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Publication numberUS20020022022 A1
Publication typeApplication
Application numberUS 09/861,957
Publication dateFeb 21, 2002
Filing dateMay 21, 2001
Priority dateMay 19, 2000
Also published asWO2001089517A2, WO2001089517A3
Publication number09861957, 861957, US 2002/0022022 A1, US 2002/022022 A1, US 20020022022 A1, US 20020022022A1, US 2002022022 A1, US 2002022022A1, US-A1-20020022022, US-A1-2002022022, US2002/0022022A1, US2002/022022A1, US20020022022 A1, US20020022022A1, US2002022022 A1, US2002022022A1
InventorsYi Shi, Andrew Zalewski
Original AssigneeYi Shi, Andrew Zalewski
Export CitationBiBTeX, EndNote, RefMan
External Links: USPTO, USPTO Assignment, Espacenet
Inhibition of cell proliferation and matrix synthesis by antioxidants and NAD(P)H oxidase inhibitors
US 20020022022 A1
Abstract
The present invention is directed to a method for the prophylactic and therapeutic treatment of diseases or disorders associated with the abnormal proliferation and extracellular matrix synthesis of smooth muscle cells (SMC) and fibroblasts due to activation of NAD(P)H and/or increased ROS generation. The method involves the administration of an NAD(P)H oxidase inhibitor(s) and/or antioxidant(s) to a mammal in an amount sufficient to treat the disease or disorder prophylactically or therapeutically. The NAD(P)H oxidase inhibitor inhibits the synthesis or translocation of NAD(P)H subunits, thereby blocking the generation of intracellular reactive oxygen species (ROS) and thus the proliferation and extracellular matrix synthesis of SMC and fibroblasts. Similarly, the administration of antioxidants blocks the generation of intracellular ROS, thereby inhibiting SMC and fibroblast proliferation and extracellular matrix synthesis. In addition to the prevention and treatment of vascular disease, such as atherosclerosis, graft disease, and restenosis, NAD(P)H oxidase inhibitors and antioxidants may be useful for the prevention and treatment of other conditions by decreasing cell proliferation and extracellular matrix synthesis associated therewith. These conditions include arthritis, keloid formation, cancer, tissue and organ fibrosis, and complications related to organ transplantation, metabolic syndrome, and radiation therapy.
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Claims(21)
We claim:
1. A method for the prophylactic and/or therapeutic treatment of a disease or disorder associated with abnormal proliferation of cells and extracellular matrix synthesis associated with activation of NAD(P)H oxidase comprising:
(a) administering a therapeutically effective amount of an NAD(P)H oxidase inhibitor(s);
(b) inhibiting the synthesis or translocation of NAD(P)H oxidase subunits;
(c) blocking the generation of intracellular ROS in said cells;
(d) inhibiting the proliferation of said cells and extracellular matrix synthesis; and
(e) prophylactically and/or therapeutically treating said disease or disorder.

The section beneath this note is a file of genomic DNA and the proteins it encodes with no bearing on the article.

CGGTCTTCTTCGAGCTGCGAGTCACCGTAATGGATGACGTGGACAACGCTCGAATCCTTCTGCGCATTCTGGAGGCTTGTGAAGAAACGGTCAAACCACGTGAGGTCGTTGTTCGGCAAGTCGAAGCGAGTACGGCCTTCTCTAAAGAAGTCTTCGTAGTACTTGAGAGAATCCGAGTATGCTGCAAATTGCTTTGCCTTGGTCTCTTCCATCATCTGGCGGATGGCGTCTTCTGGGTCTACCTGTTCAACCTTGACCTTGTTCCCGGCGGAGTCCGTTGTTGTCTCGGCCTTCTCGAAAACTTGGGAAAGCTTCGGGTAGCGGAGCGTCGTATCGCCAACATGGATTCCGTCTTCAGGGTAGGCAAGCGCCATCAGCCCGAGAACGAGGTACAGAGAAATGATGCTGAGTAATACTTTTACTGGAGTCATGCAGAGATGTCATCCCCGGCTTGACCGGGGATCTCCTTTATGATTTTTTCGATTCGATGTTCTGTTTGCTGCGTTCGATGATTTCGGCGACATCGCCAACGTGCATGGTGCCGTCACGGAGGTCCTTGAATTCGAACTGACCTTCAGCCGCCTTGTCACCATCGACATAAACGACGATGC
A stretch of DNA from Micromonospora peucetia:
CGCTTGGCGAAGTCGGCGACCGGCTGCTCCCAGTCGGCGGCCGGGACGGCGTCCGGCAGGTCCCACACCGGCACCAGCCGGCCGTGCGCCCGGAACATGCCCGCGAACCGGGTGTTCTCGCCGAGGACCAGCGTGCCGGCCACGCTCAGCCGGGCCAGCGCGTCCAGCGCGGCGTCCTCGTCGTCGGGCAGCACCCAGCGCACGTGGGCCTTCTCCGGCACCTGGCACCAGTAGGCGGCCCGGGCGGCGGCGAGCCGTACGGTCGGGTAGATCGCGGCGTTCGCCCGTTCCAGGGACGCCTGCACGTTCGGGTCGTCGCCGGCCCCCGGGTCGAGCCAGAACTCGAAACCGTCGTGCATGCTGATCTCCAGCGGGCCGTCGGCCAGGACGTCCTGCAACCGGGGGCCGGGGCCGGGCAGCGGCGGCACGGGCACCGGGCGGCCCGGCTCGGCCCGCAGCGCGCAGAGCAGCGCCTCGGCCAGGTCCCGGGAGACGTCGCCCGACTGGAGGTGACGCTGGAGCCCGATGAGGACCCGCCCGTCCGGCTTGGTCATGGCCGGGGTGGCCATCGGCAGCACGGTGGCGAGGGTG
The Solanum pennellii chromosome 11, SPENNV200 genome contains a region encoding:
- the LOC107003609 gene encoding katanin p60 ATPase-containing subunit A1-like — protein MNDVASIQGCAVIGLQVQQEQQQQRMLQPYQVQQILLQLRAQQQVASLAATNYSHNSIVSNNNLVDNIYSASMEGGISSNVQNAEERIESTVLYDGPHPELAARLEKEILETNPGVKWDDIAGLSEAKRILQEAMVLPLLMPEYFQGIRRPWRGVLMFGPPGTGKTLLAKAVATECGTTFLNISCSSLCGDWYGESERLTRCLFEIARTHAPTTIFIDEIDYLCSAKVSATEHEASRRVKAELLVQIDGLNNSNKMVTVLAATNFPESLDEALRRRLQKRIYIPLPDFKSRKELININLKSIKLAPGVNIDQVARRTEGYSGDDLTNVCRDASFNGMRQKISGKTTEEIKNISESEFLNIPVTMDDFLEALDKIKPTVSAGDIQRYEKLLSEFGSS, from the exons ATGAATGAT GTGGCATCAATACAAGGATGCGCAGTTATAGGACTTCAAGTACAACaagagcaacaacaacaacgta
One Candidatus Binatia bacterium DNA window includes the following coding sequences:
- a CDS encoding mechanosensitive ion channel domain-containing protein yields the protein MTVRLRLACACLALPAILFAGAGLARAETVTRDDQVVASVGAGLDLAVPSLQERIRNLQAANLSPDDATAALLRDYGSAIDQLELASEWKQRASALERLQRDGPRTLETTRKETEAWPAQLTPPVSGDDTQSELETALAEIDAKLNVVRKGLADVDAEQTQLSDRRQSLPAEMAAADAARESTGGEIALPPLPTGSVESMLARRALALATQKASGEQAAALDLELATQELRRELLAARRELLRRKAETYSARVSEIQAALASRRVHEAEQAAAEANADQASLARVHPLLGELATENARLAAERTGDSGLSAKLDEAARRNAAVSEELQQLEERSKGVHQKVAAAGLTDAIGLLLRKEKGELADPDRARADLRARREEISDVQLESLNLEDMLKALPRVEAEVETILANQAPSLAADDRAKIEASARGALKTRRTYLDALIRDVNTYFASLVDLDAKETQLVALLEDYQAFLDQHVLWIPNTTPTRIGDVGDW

2. The method of claim 1, wherein said disease or disorder is a vascular disease or disorder.
3. The method of claim 2, wherein said vascular disease or disorder is at least one of the group comprising atherorsclerosis, graft disease, and restenosis after revascularization procedures.
4. The method of claim 1, wherein said cells are at least one of smooth muscle cells and fibroblasts.
5. The method of claim 1, wherein said NAD(P)H oxidase inhibitor is DPI.
6. The method of claim 1, wherein said NAD(P)H oxidase inhibitor is apocynin.
7. A method for the prophylactic and/or therapeutic treatment of a disease or disorder associated with ROS mediated abnormal proliferation of cells and extracellular matrix synthesis comprising:
(a) administering a therapeutically effective amount of an antioxidant(s);
(b) blocking the generation of intracellular ROS in said cells;
(c) inhibiting the proliferation of said cells and extracellular matrix synthesis; and
(d) prophylactically and/or therapeutically treating said disease or disorder.
8. The method of claim 7, wherein said disease or disorder is a vascular disease or disorder.
9. The method of claim 8, wherein said vascular disease or disorder is at least one of the group comprising atherorsclerosis, graft disease, and restenosis after revascularization procedures.
10. The method of claim 7, wherein said cells are at least one of smooth muscle cells and fibroblasts.
11. The method of claim 7, wherein said antioxidant is at least one of the group comprising N-acetylcysteine, pyrrolidinedinedithiocarbamate, tiron, catalase, and glutathione.
12. A method for the prophylactic and/or therapeutic treatment of a disease or disorder associated with abnormal proliferation of SMC and/or fibroblasts and extracellular matrix synthesis associated with activation of NAD(P)H oxidase comprising:
(a) administering a therapeutically effective amount of an NAD(P)H oxidase inhibitor(s);
(b) inhibiting the synthesis or translocation of NAD(P)H oxidase subunits;
(c) blocking the generation of intracellular ROS in said SMC and/or fibroblasts;
(d) inhibiting the proliferation of said SMC and/or fibroblasts and extracellular matrix synthesis; and
(e) prophylactically and/or therapeutically treating said disease or disorder.
13. The method of claim 12, wherein said disease or disorder is a vascular disease or disorder.
14. The method of claim 13, wherein said vascular disease or disorder is at least one of the group comprising atherorsclerosis, graft disease, and restenosis after revascularization procedures.
15. A method for the prophylactic and/or therapeutic treatment of a vascular disease or disorder associated with abnormal proliferation of SMC and/or fibroblasts and extracellular matrix synthesis associated with activation of NAD(P)H oxidase comprising: